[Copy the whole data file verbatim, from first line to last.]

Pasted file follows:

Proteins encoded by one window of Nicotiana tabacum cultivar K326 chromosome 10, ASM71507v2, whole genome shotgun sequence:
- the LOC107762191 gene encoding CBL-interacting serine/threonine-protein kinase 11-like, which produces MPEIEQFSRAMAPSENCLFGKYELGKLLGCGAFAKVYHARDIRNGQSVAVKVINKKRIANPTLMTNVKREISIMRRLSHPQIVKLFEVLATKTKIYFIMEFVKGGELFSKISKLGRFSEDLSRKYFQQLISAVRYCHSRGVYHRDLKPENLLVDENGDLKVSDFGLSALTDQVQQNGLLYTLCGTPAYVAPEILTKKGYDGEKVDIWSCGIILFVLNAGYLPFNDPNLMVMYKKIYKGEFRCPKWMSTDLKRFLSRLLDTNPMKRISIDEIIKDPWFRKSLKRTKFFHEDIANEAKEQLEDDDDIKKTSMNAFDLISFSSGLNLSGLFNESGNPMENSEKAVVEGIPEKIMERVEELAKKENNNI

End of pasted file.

Proteins encoded by one window of Nicotiana tabacum cultivar K326 chromosome 10, ASM71507v2, whole genome shotgun sequence:
- the LOC107762191 gene encoding CBL-interacting serine/threonine-protein kinase 11-like, which produces MPEIEQFSRAMAPSENCLFGKYELGKLLGCGAFAKVYHARDIRNGQSVAVKVINKKRIANPTLMTNVKREISIMRRLSHPQIVKLFEVLATKTKIYFIMEFVKGGELFSKISKLGRFSEDLSRKYFQQLISAVRYCHSRGVYHRDLKPENLLVDENGDLKVSDFGLSALTDQVQQNGLLYTLCGTPAYVAPEILTKKGYDGEKVDIWSCGIILFVLNAGYLPFNDPNLMVMYKKIYKGEFRCPKWMSTDLKRFLSRLLDTNPMKRISIDEIIKDPWFRKSLKRTKFFHEDIANEAKEQLEDDDDIKKTSMNAFDLISFSSGLNLSGLFNESGNPMENSEKAVVEGIPEKIMERVEELAKKENNNI